Herald-Guide Outdoor Report with Bruce McDonald

Fishing the tide change in Grand Isle

Special to the Herald-Guide

August 06, 2008 at 12:07 pm  | Mobile Reader | Pring this storyPrint 

Anglers Jerome Laque and Ryan Brown in Caminada Pass.
Anglers Jerome Laque and Ryan Brown in Caminada Pass.
It was 9 a.m. on July 30 when I bumped into Jerome Laque at the supermarket. We exchanged our hellos and He asked me why I wasn’t fishing.

I explained to him how I had two boats in the yard at home, which were not running and one in the shop being checked out.

I told him how I felt stranded without a means to go fishing. And being the good guy that he is, Laque offered to take me if I showed him where he could catch speckled trout. So, we both agreed on a trip to Grand Isle.

Grand Isle bound

After getting home from the store, I checked the tide range at Grand Isle in the Louisiana Sportsman.

The tide range was 2.2 feet at 11 a.m. in Caminada Pass for the following day.

Later that afternoon, Laque and I decided to set our Grand Isle departure time for 6 a.m. Thursday morning. We would be joined by Ryan Brown.

The arrival

We arrived at Bridgeside Marina in Grand Isle around 7:30 that morning.

We launched the boat and made our way to the rocks, the weather looked ominous and as we rounded the pass we had to negotiate 3- to 4-foot swells out of the southwest.

We dropped the anchor in 9 feet of water on the leeward side of the rocks and immediately started catching fish.

We were all using plastic baits. Laque was throwing the RedBone’s Glow Speculizer under a cork and Brown was throwing a Topwater Mirror Lure in green and silver - which looks like a small mullet.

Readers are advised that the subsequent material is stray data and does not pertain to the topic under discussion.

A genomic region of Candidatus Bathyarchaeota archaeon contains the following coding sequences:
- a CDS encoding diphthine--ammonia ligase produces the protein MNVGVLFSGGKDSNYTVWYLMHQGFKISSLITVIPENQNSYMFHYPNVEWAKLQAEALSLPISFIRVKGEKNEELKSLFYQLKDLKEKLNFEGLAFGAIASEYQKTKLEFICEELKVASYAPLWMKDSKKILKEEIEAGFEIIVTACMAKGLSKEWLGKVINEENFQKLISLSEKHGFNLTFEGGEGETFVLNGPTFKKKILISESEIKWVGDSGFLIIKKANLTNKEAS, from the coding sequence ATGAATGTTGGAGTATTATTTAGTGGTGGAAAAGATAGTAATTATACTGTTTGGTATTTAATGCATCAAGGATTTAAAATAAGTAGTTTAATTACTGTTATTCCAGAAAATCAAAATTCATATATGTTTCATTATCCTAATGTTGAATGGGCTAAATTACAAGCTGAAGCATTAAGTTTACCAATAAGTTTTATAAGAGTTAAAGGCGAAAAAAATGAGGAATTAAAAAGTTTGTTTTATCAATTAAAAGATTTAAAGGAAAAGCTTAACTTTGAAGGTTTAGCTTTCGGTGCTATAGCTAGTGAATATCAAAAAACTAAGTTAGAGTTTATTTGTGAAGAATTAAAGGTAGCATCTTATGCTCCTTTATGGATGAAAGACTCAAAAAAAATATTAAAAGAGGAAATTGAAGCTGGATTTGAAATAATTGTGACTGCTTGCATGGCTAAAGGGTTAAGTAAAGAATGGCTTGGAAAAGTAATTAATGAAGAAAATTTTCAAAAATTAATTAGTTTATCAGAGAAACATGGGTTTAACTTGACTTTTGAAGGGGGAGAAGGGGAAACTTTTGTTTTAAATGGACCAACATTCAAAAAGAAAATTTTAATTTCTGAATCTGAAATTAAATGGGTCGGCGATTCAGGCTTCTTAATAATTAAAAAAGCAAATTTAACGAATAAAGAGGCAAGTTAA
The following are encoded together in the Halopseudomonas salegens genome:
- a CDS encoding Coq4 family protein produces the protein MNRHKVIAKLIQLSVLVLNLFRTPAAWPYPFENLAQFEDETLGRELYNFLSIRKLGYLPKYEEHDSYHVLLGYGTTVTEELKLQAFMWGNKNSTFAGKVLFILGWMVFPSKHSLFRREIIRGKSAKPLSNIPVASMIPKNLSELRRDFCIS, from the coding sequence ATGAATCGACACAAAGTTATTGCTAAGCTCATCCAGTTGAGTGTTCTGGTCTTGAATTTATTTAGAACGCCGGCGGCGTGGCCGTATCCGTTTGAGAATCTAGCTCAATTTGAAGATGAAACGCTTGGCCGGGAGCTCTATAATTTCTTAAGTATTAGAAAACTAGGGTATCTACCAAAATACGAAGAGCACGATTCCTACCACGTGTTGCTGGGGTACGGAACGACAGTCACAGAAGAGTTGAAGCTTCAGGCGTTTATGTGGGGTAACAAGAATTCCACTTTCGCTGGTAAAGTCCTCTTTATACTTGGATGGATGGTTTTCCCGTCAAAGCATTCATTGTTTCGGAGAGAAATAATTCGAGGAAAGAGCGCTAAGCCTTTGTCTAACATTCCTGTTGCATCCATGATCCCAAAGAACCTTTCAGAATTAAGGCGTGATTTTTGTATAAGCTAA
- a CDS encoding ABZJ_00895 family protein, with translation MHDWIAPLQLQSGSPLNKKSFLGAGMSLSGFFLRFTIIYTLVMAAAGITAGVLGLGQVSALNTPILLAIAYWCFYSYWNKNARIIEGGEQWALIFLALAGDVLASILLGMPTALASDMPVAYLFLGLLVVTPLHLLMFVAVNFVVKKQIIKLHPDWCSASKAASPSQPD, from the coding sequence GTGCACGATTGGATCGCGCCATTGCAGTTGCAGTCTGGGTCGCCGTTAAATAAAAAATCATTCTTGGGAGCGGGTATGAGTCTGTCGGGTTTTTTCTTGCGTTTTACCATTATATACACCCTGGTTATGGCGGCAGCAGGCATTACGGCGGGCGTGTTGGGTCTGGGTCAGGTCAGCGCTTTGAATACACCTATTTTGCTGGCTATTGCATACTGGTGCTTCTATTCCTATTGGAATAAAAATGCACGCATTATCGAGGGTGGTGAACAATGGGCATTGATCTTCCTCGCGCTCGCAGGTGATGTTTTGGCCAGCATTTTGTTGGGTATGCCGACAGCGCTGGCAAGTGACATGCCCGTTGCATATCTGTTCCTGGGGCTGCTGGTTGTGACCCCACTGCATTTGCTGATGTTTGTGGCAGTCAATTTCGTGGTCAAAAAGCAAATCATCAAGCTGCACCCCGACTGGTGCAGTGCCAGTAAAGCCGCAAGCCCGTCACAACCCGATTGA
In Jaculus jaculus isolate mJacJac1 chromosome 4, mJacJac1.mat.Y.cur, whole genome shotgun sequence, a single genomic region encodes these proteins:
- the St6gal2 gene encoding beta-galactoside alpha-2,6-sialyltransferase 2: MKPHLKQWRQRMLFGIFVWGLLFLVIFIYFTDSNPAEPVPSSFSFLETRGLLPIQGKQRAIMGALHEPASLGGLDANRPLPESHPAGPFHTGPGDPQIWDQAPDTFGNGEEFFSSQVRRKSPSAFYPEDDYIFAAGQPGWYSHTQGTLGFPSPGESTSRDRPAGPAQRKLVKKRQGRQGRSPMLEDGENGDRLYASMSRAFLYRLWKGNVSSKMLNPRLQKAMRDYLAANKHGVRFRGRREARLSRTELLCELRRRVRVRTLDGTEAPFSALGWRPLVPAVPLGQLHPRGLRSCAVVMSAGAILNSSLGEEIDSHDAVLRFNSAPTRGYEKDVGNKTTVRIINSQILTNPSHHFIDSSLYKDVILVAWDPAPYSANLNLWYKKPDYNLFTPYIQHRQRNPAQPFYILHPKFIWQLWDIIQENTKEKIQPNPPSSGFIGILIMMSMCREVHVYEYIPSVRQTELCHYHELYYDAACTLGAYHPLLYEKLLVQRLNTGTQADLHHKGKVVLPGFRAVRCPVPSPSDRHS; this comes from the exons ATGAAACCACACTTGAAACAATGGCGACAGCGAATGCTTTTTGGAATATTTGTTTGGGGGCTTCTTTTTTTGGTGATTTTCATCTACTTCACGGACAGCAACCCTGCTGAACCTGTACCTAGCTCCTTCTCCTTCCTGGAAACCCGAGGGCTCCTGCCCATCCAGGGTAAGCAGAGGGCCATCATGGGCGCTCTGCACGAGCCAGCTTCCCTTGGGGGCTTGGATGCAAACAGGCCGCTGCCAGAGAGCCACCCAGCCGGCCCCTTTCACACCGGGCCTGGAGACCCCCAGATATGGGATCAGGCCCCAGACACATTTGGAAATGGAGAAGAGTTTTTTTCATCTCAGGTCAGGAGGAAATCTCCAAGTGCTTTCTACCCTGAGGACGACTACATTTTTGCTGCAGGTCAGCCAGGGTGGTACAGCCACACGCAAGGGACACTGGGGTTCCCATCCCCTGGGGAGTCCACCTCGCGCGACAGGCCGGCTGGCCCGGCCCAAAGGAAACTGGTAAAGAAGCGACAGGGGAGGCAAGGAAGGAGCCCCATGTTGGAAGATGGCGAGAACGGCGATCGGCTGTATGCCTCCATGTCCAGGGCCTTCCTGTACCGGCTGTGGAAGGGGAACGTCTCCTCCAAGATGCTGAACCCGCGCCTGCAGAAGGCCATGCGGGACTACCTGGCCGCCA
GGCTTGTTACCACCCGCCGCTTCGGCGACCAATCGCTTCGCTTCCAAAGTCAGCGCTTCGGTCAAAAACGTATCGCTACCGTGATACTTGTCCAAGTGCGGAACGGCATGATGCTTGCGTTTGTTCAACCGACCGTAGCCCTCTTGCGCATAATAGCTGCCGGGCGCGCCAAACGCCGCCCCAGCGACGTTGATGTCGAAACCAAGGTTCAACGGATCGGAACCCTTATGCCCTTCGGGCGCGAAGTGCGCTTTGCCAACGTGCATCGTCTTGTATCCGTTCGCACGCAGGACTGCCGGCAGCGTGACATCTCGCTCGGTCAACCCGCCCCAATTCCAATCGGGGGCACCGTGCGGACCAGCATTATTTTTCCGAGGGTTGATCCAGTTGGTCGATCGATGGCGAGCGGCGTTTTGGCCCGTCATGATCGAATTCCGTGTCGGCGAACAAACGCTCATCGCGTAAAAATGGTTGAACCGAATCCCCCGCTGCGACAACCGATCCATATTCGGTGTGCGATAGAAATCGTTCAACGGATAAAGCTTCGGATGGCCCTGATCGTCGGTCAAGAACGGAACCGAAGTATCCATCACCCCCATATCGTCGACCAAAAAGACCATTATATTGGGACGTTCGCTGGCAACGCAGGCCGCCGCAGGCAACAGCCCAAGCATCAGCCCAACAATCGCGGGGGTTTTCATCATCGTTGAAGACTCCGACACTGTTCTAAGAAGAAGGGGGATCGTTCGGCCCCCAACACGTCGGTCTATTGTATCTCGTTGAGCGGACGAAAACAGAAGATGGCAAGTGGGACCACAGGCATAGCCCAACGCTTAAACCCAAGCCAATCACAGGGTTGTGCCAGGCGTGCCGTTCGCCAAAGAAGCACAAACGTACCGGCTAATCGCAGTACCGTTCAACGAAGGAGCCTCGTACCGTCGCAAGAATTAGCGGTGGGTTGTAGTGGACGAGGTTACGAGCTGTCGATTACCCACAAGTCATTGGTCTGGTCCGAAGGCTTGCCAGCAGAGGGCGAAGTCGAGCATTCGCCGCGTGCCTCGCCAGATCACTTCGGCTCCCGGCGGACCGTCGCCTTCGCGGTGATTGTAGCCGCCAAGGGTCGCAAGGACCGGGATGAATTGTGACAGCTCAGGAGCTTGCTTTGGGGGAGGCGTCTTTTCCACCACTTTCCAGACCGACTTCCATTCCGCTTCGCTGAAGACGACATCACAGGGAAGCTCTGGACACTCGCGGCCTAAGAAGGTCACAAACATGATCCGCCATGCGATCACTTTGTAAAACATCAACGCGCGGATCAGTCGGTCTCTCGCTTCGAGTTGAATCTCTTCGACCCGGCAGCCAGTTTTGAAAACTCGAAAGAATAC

I stuck with my double rig of the 20-inch chartreuse beetle on top and the 2-inch avocado beetle on the bottom.

And after a while, Laque and Brown began to follow my lead - after all, I was catching and they weren't.

It's an uneasy feeling when you are in a boat and only one person is catching all the fish, so I stopped for a minute to help them get rigged out.

And It wasn’t long before the three of us had 14- to 16-inch fish on our lines.

Scattered showers

Then came thunderstorm No. 1. We had to pull up anchor and quickly boat back to Bridgeside Marina.

While at the marina, I reminded the guys that high tide was at 11 a.m., so by 9:30 a.m. we headed back on the water.

When we reached the end of the rocks, we noticed the water was muddy and too rough to fish, so we moved to the western side of the Caminada Pass where it was a lot calmer.

Using the depth finder, we located a drop off between 9- to 12-feet of water, and with a clear-water line and rain minnows around us, we began catching again.

Laque caught a big gafftop catfish using plastic bait. Now remember that these fish follow speckle trout, so don’t be discouraged when fishing specks and you catch a gafftop. The specks are somewhere around you. Just keep trying.

It wasn't long before thunderstorm No. 2 came rumbling through.

We picked up the anchor and headed back to the marina.

I kept reminding Laque and Brown about the tide change, so after a sandwich, snacks and a drink, we went back to the western side of the Caminada Pass.

We relocated the drop off and a clear-water line.

And the first cast produced double what we caught before. We were on the fish. We had found the jackpot.

By 11 a.m., the tide was changing and fish were popping in the water.

Then thunderstorm No. 3 made an approach.

We had shrimp jumping around and the specks were chasing them, but with high winds, lightening and rain we had to pull up anchor and head back to the marina for a third time.

It was so hard to leave a a jewel of a fishing spot where the shrimp are jumping and specks are stacked-up, but safety must come first.

After the storm passes, we made one final attempt to find where the fish were biting.

This time it was easy. The birds were hitting the water so we followed their lead.